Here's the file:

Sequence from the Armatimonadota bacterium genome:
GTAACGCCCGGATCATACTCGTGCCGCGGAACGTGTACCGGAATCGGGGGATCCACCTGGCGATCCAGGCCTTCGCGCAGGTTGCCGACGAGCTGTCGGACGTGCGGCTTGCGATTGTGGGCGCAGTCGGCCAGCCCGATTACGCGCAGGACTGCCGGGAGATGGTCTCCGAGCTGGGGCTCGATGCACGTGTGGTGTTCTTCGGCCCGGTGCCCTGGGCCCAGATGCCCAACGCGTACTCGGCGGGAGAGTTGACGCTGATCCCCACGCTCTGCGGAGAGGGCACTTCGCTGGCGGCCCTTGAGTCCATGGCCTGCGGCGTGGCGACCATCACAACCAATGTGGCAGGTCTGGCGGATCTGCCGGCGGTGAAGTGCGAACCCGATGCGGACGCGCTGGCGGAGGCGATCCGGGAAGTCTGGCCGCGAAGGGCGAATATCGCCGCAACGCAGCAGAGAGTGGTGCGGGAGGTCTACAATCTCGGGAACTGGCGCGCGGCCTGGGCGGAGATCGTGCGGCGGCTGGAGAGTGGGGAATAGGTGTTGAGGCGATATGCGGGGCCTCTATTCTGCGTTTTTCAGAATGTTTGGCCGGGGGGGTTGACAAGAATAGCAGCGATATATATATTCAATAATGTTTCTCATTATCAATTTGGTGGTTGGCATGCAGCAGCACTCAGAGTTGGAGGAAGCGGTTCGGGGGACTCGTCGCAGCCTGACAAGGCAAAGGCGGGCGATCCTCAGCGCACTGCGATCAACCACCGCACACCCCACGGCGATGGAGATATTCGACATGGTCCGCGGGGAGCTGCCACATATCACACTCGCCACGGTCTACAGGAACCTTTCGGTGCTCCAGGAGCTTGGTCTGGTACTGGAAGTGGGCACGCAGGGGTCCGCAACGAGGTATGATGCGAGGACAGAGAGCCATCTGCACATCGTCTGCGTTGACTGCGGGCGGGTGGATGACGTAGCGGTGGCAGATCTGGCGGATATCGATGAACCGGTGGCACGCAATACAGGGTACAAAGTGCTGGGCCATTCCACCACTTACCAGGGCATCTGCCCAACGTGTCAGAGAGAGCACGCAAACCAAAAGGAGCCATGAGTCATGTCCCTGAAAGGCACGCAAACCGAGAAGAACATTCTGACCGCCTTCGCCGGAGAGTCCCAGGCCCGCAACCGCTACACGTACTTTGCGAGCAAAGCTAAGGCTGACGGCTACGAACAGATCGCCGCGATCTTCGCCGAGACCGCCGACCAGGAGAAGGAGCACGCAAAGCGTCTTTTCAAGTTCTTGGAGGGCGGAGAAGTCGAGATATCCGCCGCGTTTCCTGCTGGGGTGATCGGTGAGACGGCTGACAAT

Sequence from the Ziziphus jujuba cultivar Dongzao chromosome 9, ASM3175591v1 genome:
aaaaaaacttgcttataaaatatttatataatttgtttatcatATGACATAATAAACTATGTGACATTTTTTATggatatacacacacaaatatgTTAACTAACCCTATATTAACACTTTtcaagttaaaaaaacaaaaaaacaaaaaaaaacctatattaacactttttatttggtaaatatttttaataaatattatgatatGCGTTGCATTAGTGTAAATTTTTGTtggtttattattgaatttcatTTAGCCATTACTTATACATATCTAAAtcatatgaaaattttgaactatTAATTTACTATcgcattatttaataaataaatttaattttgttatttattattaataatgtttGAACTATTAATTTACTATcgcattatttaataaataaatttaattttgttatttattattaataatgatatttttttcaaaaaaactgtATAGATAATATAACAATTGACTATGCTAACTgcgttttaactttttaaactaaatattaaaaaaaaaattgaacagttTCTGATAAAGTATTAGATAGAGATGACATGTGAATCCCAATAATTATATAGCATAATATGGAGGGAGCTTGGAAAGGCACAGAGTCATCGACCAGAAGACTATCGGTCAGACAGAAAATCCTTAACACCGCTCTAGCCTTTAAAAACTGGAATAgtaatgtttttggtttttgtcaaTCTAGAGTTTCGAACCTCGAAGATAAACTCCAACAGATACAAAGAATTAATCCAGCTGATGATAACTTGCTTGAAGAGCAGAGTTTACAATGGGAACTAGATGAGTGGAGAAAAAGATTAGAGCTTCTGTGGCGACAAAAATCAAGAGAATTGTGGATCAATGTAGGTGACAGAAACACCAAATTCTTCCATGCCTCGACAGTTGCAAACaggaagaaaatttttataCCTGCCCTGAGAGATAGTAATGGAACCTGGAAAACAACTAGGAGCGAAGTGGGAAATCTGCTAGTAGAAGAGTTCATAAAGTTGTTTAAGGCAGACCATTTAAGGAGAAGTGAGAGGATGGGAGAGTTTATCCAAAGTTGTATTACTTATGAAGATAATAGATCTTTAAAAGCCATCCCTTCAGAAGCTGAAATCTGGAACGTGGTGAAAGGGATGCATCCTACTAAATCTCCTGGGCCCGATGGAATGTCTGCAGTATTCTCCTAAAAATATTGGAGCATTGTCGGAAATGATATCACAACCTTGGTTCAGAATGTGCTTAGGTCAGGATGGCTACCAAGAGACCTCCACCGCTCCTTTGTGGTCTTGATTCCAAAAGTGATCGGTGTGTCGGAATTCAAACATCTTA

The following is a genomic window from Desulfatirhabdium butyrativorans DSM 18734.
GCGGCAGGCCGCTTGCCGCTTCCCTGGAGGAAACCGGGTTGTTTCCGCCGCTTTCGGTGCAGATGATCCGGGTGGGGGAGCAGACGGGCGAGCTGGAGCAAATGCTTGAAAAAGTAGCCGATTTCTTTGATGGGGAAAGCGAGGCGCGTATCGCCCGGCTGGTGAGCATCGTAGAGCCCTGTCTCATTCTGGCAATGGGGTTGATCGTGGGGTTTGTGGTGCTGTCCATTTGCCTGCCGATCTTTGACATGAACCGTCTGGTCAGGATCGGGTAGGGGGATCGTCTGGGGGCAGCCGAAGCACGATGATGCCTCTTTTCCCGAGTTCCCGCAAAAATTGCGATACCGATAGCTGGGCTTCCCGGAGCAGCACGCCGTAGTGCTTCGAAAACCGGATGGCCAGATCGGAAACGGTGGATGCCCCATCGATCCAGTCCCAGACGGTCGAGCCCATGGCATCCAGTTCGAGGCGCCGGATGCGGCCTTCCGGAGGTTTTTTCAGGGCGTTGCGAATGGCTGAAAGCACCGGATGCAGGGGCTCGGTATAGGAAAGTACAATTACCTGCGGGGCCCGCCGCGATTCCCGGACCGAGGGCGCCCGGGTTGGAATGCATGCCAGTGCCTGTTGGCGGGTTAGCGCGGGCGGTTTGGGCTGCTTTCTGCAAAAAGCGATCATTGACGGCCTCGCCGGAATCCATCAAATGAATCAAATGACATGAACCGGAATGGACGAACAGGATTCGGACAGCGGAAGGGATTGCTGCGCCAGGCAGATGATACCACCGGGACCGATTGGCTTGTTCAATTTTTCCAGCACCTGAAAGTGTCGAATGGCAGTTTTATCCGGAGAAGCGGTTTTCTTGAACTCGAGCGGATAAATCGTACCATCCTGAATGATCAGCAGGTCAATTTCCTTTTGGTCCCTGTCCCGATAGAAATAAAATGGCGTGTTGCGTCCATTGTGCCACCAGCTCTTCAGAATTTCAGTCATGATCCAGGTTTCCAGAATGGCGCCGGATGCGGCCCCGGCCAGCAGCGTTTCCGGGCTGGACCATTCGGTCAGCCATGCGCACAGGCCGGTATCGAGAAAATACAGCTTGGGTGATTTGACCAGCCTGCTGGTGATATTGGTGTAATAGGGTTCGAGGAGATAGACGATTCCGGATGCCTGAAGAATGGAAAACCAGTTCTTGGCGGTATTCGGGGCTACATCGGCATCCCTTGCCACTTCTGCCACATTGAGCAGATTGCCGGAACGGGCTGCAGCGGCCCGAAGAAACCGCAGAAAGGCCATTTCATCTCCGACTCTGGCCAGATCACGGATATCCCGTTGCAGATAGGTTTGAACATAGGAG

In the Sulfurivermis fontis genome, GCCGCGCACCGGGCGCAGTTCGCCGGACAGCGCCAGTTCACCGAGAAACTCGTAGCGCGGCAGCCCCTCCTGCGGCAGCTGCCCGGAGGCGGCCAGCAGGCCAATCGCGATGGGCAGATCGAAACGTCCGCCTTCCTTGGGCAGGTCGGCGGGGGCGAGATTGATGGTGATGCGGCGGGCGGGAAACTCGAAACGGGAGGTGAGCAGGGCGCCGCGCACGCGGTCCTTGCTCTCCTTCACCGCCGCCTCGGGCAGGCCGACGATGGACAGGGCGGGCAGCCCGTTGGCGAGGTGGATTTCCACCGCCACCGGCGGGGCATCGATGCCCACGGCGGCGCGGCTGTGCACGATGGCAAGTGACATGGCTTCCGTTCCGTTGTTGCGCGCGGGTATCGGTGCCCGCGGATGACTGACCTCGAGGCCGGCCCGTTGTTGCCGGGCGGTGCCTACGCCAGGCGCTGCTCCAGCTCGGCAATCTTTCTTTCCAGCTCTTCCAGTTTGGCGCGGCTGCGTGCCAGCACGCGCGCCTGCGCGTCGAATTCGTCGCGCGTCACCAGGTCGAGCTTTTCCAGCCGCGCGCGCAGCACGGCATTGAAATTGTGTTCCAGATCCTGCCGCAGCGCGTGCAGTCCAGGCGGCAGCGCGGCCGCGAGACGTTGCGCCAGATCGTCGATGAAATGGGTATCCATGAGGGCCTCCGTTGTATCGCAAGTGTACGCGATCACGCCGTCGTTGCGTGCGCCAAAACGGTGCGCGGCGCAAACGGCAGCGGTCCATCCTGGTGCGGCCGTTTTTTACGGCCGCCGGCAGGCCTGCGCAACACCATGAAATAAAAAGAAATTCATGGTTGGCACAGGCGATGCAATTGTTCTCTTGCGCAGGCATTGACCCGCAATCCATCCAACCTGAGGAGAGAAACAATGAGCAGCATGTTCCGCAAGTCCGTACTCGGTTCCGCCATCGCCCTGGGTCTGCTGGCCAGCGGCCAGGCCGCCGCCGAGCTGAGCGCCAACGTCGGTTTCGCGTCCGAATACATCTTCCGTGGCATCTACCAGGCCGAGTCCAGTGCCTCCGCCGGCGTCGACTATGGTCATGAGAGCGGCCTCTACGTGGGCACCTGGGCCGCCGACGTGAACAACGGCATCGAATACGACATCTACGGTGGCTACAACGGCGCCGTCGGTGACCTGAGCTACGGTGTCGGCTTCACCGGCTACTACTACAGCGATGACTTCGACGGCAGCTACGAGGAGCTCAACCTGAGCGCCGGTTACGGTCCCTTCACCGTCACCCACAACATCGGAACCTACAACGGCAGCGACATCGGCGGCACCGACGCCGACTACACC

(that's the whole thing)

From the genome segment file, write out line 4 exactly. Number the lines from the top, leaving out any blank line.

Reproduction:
aaaaaaacttgcttataaaatatttatataatttgtttatcatATGACATAATAAACTATGTGACATTTTTTATggatatacacacacaaatatgTTAACTAACCCTATATTAACACTTTtcaagttaaaaaaacaaaaaaacaaaaaaaaacctatattaacactttttatttggtaaatatttttaataaatattatgatatGCGTTGCATTAGTGTAAATTTTTGTtggtttattattgaatttcatTTAGCCATTACTTATACATATCTAAAtcatatgaaaattttgaactatTAATTTACTATcgcattatttaataaataaatttaattttgttatttattattaataatgtttGAACTATTAATTTACTATcgcattatttaataaataaatttaattttgttatttattattaataatgatatttttttcaaaaaaactgtATAGATAATATAACAATTGACTATGCTAACTgcgttttaactttttaaactaaatattaaaaaaaaaattgaacagttTCTGATAAAGTATTAGATAGAGATGACATGTGAATCCCAATAATTATATAGCATAATATGGAGGGAGCTTGGAAAGGCACAGAGTCATCGACCAGAAGACTATCGGTCAGACAGAAAATCCTTAACACCGCTCTAGCCTTTAAAAACTGGAATAgtaatgtttttggtttttgtcaaTCTAGAGTTTCGAACCTCGAAGATAAACTCCAACAGATACAAAGAATTAATCCAGCTGATGATAACTTGCTTGAAGAGCAGAGTTTACAATGGGAACTAGATGAGTGGAGAAAAAGATTAGAGCTTCTGTGGCGACAAAAATCAAGAGAATTGTGGATCAATGTAGGTGACAGAAACACCAAATTCTTCCATGCCTCGACAGTTGCAAACaggaagaaaatttttataCCTGCCCTGAGAGATAGTAATGGAACCTGGAAAACAACTAGGAGCGAAGTGGGAAATCTGCTAGTAGAAGAGTTCATAAAGTTGTTTAAGGCAGACCATTTAAGGAGAAGTGAGAGGATGGGAGAGTTTATCCAAAGTTGTATTACTTATGAAGATAATAGATCTTTAAAAGCCATCCCTTCAGAAGCTGAAATCTGGAACGTGGTGAAAGGGATGCATCCTACTAAATCTCCTGGGCCCGATGGAATGTCTGCAGTATTCTCCTAAAAATATTGGAGCATTGTCGGAAATGATATCACAACCTTGGTTCAGAATGTGCTTAGGTCAGGATGGCTACCAAGAGACCTCCACCGCTCCTTTGTGGTCTTGATTCCAAAAGTGATCGGTGTGTCGGAATTCAAACATCTTA